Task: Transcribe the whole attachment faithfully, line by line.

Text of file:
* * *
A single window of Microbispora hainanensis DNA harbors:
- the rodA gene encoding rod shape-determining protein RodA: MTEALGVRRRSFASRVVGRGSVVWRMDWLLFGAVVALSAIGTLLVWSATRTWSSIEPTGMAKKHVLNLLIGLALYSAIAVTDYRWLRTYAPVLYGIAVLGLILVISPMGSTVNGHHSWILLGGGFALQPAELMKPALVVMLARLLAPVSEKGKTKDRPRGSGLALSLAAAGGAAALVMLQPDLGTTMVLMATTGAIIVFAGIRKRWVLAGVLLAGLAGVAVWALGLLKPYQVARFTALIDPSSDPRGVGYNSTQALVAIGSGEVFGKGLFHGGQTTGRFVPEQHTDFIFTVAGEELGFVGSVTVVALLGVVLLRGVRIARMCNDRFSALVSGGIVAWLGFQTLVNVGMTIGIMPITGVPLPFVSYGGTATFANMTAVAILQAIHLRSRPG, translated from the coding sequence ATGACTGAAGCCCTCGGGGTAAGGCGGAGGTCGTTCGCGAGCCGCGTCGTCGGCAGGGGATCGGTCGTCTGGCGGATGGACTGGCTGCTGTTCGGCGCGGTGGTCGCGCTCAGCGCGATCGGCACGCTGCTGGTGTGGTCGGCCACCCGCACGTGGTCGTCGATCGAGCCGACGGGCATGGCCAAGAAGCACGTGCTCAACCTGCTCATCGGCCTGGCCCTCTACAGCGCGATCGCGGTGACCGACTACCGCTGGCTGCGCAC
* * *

A single window of Microbispora hainanensis DNA harbors:
- the rodA gene encoding rod shape-determining protein RodA: MTEALGVRRRSFASRVVGRGSVVWRMDWLLFGAVVALSAIGTLLVWSATRTWSSIEPTGMAKKHVLNLLIGLALYSAIAVTDYRWLRTYAPVLYGIAVLGLILVISPMGSTVNGHHSWILLGGGFALQPAELMKPALVVMLARLLAPVSEKGKTKDRPRGSGLALSLAAAGGAAALVMLQPDLGTTMVLMATTGAIIVFAGIRKRWVLAGVLLAGLAGVAVWALGLLKPYQVARFTALIDPSSDPRGVGYNSTQALVAIGSGEVFGKGLFHGGQTTGRFVPEQHTDFIFTVAGEELGFVGSVTVVALLGVVLLRGVRIARMCNDRFSALVSGGIVAWLGFQTLVNVGMTIGIMPITGVPLPFVSYGGTATFANMTAVAILQAIHLRSRPG, translated from the coding sequence ATGACTGAAGCCCTCGGGGTAAGGCGGAGGTCGTTCGCGAGCCGCGTCGTCGGCAGGGGATCGGTCGTCTGGCGGATGGACTGGCTGCTGTTCGGCGCGGTGGTCGCGCTCAGCGCGATCGGCACGCTGCTGGTGTGGTCGGCCACCCGCACGTGGTCGTCGATCGAGCCGACGGGCATGGCCAAGAAGCACGTGCTCAACCTGCTCATCGGCCTGGCCCTCTACAGCGCGATCGCGGTGACCGACTACCGCTGGCTGCGCAC